The line breaks cover just before Barons Court. I feel the same thing every time this happens, anywhere on the network. It's a sense of escape, a sort of liberation. The sprawl of the city centre is behind and away from you. Ahead is the open air, the suburbs, and space. And, of course, places you can take photos of without having to schlep up and down escalators all the time.
All the stations on this stretch have counterparts on the District Line, and it was for the District - or rather the Metropolitan Railway, or the Metropolitan District Railway, or the Great Northern, Piccadilly & Brompton Railway, or the London and South Western Railway, and so on and on - that all of them were founded.
So none are technically Piccadilly stations. Their histories are bound up with that aformentioned jumble of erstwhile multi-named companies and conglomerates, dating back to the 1860s. The Piccadilly only turned up in 1906, and then only as far as Hammersmith. It wasn't until the 1930s that the likes of Acton Town joined the line.
As such, passing this way and photographing the stations as members of the Piccadilly family is, I guess, somewhat disingenuous. That's my way of saying I'm not going to bother much with the histories of the buildings and leave that for when I write about the District Line. Meanwhile here are half a dozen west London destinations snapped, as usual, in varying stages of daylight and nighttime, becoming evermore ornate and everless populous.
Gloucester Road is worth loitering in awhile, in order to check out the art installations that take up the whole of the disused platorm 4.
Anybody with little English and even less patience will have a torrid time at Earl's Court, a brilliantly sprawling junction with bits of the District line sprouting off in all directions where there's no telling what train will be passing your way next. It's still got these fantastic old-style multi-purpose destination boards as well. But I realise I'm talking about the District line and the Piccadilly has nothing to do with them at all, so instead here's an interesting (well, I think so) view from the station's Warwick Road entrance.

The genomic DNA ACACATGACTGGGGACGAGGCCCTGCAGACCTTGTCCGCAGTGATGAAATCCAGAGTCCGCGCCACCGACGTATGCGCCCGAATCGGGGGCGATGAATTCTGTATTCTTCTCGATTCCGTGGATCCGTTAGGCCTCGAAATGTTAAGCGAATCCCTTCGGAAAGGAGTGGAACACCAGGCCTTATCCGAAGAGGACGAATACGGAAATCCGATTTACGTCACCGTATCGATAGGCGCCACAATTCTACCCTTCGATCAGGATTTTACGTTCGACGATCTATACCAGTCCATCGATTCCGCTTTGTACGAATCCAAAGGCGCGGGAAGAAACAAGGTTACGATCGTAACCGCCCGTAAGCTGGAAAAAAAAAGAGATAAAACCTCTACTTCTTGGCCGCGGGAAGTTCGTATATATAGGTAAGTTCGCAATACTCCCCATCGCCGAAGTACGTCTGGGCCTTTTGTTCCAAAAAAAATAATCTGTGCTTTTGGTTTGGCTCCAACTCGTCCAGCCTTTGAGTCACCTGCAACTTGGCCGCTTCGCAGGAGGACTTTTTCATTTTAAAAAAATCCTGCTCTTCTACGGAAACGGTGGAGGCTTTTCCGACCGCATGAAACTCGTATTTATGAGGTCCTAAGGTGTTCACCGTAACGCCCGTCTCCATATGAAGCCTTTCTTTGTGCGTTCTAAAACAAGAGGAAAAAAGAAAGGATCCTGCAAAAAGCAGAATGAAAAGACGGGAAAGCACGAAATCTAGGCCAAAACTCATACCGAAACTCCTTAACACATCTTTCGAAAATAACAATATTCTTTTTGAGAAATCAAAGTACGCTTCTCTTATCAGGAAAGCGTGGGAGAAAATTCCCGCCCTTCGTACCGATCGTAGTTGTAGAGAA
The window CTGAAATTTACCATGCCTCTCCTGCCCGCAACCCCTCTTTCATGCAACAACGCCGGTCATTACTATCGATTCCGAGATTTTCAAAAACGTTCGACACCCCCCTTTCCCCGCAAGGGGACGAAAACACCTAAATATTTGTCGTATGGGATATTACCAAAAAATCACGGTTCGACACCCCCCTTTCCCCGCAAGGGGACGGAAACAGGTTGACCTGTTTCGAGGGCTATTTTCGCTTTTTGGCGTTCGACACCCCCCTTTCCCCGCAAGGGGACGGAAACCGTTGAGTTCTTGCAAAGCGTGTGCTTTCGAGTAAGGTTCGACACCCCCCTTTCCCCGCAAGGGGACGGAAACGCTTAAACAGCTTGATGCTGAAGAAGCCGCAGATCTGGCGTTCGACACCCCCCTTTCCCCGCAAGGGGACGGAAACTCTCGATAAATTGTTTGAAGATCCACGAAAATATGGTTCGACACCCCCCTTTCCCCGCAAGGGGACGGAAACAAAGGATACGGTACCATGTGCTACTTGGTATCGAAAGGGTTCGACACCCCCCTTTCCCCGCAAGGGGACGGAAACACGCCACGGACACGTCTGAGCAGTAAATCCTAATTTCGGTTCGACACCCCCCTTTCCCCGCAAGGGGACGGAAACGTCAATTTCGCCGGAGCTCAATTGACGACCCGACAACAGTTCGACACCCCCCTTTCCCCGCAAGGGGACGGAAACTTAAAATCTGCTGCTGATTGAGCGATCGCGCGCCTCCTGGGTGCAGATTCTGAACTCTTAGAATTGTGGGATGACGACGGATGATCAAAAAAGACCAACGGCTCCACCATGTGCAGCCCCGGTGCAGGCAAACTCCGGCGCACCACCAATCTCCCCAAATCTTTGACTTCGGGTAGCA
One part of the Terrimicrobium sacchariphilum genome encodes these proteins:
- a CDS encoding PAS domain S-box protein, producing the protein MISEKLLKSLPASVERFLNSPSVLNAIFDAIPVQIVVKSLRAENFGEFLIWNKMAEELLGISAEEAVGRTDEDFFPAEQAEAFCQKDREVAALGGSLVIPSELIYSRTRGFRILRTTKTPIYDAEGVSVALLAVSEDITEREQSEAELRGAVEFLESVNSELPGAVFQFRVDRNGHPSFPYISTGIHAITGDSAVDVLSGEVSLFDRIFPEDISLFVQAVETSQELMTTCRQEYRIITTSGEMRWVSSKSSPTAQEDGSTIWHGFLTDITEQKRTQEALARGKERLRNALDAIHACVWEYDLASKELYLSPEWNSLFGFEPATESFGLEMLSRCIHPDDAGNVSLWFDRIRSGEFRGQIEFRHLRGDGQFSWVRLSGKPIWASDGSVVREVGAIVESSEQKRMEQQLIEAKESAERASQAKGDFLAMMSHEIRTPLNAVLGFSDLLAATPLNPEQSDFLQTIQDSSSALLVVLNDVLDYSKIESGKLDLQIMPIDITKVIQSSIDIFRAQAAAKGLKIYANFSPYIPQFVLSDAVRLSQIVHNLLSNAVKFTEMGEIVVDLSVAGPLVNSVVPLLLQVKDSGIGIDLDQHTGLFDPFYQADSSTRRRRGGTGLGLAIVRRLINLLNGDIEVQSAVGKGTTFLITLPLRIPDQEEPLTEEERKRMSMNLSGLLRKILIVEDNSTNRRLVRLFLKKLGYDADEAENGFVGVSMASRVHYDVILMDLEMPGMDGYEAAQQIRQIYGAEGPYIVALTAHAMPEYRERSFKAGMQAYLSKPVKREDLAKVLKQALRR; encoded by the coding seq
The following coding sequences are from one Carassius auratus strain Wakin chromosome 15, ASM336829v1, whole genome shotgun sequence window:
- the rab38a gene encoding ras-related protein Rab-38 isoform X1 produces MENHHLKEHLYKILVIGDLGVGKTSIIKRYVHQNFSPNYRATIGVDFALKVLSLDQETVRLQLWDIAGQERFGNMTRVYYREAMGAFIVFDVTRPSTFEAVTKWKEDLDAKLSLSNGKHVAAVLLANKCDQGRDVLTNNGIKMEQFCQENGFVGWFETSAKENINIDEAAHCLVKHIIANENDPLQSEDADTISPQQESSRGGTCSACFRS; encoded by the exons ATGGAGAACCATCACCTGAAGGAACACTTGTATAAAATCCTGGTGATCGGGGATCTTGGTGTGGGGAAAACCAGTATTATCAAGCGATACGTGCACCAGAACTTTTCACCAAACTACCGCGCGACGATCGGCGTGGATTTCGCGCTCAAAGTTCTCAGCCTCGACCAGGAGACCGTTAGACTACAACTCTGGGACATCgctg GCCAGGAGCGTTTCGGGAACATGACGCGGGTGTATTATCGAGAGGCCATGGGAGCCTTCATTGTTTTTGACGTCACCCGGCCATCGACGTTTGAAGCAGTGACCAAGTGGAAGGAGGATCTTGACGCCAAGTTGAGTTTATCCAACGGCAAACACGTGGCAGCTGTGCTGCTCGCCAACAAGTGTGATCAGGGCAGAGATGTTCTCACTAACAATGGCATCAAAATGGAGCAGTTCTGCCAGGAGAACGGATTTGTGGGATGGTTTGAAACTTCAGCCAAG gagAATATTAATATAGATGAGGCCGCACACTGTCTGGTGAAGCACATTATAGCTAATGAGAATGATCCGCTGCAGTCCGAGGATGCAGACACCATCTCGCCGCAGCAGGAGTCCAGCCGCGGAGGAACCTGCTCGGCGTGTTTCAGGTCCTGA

Come Barons Court and you're above ground, with the Piccadilly and District line tracks running side by side. The building is Grade II listed. I took this photo, along with the other night ones here, after work in the week before Christmas.
I always wonder what people must think of this weird bloke standing outside Underground stations taking photos of them without their permission. Yet nobody has ever come up to me and said anything, or enquired what I was doing, or asked me to stop. Nobody, that is, until I got to Hammersmith.
I only realised this afterwards, but in this photo you can actually see the security man who's about to ask me to put my camera away. He's the one walking towards the lens, in the blue anorak, right in the middle of the shot.
He didn't give me any valid reason for not being able to take a photo. It wasn't like I was even anywhere near the station entrance itself, as you can see. So much for festive spirit.
I took these last two photos during the week after Christmas, one wintry afternoon when I was feeling ill and continually eating Strepsils.
Piccadilly Line trains don't call at Turnham Green most times, only stopping in the early morning and late evening. Although it doesn't look like it here, the flower seller was doing an OK trade for the time of day (and year).
Notice anything familiar about Acton Town?
Recognise that 1930s-ish minimalist art deco-esque look? Yup, we're back in the world of Charles Holden, with stations meant to be looked up at rather than just passed down through. I suspect there'll be a fair bit more of this as the Piccadilly shakes itself free of the District line and strikes north towards Sudbury.